Test Strategy

I recently received a query from a friend about Test Strategy and asking to shed some light on this topic. Whilst there is no dearth of information on this subject, sometimes you can end up with too much information and my good friend was keen to have a brief summary of the topic. Well, considering that its been a while since i've posted anything in the QA & Testing section, I thought, this reply to my friend could serve as fodder for a blog entry (what was that about two birds and a stone ...). Without much ado, here's what i intend to tell my friend.

The Test Strategy :

Is also referred to as Test Approach and is basically a plan of action. You could also call it a road map or blueprint that seeks to provide direction to your test efforts and tries to clarify how Testing will be performed; put another way, the Test Strategy communicates how you will go about achieving your Testing goals.

Some of the areas that the Test Strategy clarifies may include, the types of Testing to be performed, the resources needed, characteristics of resources required (e.g. in case of human resources, the skills needed, experience, etc.), dependencies and environmental needs for testing, the configurations / scenarios / matrix to be tested, the when of Testing (time lines & schedules), criteria for measuring success of testing, other prerequisites for testing, scope / extent / boundaries of testing, any tools needed, defect tracking / management, any risks perceived / analysis,  any  other items as may be  needed / apt for your specific product / project.

Developing a Test Strategy involves asking a lot of questions and communicating with various stakeholders as you piece together the elements of your specific plan. One of the positive outcomes of this exercise is gaining a better understanding of stakeholder expectations from Testing and helping avoid expectation mis-match.

An obvious attribute of a Test strategy is that its not etched in stone, meaning it can and most likely will undergo changes / updates. You start developing your strategy with the best information available at a given point of time. Of course you can wait until you have all the information you need but it just might be too late to be planning. Start with what you have and try to get at least the high level pieces  together. You can add the details as you move ahead and gain more information.

As Charles de Gaulle said, “You have to be fast on your feet and adaptive or else a strategy is useless."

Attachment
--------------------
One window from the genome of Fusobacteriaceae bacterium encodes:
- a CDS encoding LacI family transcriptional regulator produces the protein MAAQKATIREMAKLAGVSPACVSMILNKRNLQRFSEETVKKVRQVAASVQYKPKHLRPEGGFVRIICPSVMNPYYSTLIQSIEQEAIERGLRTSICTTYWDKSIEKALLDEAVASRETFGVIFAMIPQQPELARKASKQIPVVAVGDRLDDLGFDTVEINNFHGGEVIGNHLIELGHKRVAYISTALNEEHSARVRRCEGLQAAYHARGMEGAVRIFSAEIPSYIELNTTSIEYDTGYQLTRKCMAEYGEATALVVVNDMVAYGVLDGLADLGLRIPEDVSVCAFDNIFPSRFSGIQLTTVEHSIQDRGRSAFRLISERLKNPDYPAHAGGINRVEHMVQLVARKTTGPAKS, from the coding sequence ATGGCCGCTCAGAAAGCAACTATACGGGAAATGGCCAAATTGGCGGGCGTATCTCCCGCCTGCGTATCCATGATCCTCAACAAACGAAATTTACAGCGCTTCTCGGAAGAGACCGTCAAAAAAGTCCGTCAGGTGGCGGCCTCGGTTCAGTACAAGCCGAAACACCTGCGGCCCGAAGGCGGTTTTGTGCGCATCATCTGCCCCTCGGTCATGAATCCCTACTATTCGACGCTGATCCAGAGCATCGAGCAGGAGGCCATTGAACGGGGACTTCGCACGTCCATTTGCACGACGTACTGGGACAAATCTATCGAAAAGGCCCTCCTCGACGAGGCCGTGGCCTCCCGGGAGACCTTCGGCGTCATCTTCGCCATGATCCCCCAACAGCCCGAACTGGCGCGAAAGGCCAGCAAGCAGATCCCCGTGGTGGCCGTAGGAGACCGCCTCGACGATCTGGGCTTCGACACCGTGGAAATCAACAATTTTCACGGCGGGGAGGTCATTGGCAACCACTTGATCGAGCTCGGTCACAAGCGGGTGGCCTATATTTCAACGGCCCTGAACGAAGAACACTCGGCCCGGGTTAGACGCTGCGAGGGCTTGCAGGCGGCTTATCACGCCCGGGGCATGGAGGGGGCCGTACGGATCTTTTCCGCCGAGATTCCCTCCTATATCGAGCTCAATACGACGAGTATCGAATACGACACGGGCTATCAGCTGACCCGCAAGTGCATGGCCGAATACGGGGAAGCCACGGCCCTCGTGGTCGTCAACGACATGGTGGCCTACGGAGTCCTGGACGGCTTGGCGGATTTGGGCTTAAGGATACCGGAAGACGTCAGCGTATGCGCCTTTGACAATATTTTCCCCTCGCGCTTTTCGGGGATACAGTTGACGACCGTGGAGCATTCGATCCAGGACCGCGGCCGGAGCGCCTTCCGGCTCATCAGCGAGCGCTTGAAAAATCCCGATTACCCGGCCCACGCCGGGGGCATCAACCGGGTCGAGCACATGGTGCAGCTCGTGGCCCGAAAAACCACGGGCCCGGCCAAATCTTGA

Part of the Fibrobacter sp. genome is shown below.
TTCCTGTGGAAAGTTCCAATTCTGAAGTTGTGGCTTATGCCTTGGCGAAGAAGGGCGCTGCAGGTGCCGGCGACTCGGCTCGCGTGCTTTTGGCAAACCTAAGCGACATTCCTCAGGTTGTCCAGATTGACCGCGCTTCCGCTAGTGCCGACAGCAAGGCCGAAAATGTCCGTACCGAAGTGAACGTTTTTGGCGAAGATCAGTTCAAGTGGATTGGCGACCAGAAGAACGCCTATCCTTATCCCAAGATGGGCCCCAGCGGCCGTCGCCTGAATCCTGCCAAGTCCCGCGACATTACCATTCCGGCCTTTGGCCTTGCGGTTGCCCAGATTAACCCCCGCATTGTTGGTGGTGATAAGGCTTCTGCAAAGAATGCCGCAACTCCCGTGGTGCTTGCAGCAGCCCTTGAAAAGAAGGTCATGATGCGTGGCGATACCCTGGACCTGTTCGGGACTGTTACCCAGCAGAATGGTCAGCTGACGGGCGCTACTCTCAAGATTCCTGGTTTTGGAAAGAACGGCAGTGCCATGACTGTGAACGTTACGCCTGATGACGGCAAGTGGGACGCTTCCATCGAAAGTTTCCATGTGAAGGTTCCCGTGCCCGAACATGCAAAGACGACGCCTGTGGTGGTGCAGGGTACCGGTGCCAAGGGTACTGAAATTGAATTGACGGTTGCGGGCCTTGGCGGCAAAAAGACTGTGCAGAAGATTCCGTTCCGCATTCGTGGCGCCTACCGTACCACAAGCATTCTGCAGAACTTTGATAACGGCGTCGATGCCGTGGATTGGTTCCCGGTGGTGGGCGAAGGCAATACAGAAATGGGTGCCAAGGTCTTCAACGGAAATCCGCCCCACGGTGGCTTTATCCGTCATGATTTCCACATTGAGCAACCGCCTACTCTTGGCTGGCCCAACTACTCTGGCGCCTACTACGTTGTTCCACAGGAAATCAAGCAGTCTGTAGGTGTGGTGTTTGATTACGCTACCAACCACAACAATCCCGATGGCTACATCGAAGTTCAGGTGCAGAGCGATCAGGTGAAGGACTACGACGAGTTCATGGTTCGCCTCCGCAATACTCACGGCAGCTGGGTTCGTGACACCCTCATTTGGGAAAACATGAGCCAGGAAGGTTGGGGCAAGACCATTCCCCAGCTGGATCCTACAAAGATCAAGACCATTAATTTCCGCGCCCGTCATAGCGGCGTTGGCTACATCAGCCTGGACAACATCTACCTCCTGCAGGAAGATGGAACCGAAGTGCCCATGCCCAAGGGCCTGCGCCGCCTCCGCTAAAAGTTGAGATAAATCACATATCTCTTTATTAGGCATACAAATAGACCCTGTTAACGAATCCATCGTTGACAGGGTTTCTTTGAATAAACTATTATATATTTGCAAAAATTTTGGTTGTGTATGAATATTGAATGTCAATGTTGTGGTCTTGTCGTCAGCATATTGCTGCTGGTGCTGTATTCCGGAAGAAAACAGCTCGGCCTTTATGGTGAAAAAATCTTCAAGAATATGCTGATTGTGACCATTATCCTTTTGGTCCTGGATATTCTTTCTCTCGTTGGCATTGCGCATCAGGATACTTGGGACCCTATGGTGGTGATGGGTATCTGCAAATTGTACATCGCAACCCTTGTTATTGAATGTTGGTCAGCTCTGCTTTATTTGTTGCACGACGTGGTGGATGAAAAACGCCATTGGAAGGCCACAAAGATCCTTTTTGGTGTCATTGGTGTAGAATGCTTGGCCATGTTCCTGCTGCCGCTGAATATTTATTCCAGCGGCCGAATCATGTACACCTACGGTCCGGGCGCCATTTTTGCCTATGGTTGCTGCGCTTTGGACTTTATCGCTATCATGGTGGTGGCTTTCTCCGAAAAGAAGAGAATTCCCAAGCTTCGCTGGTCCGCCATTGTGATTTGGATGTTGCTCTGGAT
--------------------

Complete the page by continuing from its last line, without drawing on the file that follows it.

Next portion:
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To add, the test strategy is an explanation of different aspects of testing. It is different from a test plan, which is more specific. I suppose a test plan will be dealing with specifics like the sequence of specific test activities and time frames.

A test strategy will answer questions like what, why and how. Where as a test plan is more based on when.

Posted by Muhammad Rizwan on February 12, 2009 at 09:23 PM IST #

Lets just clarify a few things here because there is a lot of misunderstanding in the industry as to the purpose of a Test Strategy or Generic Framework as its often now called.

Both the text provided above and the comment are right in some aspects and wrong in others.

Lets start at the top. Ideally and organisation has a test policy which sets out certain goals and objectives of the organisation. These can be as high level as " Product quality must increase by 25 % by 2012" or "The functional test teams must utilise Test Techniques to improve the quality of testing". Im not sugesting these are the ideal goals but they are examples of what you do see in a test policy.

The purpose of the Test Strategy is to provide a organisation wide approach to testing which is commonly applies to all projects, while seeking to address the goals set out in the Organisational Test Policy.

So in other words the Test Strategy is a generic framework document which describes and mandates orgaisation wide the test processes which must be adhered to. The Test Strategy is NOT project specific. The Test Approach or Test Plans are project specific and describes how the processes mandated in the Strategy are to be applied to the project. The Test strategy will often contain an exception process to enable the project to apply for a dispensation or exception to a process if they feel its necessary, for example it might be that a project is too small and the risk too low to justify Performance testing. The justification is made and exception managed and authorised.

There is so much confusion in the industry over the structure of these documents and its very common to see things like: The purpose of system testing, roles and responsiblities and defect mansgement process etc duplicated throughout Strategies/Approaches/Master test Plans and detailed test plans. If your origanisation cleary understands the the purpose of each of these documents then it will realise if it has been said once(i.e. the strategy)so it doesnt need to be said again. I often see people writting Test Stratgies and approaches over and over again explainning the test process and its purpose....you shoudl never have to do this


Posted by Mike on February 10, 2010 at 09:20 PM IST #

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John Morrison


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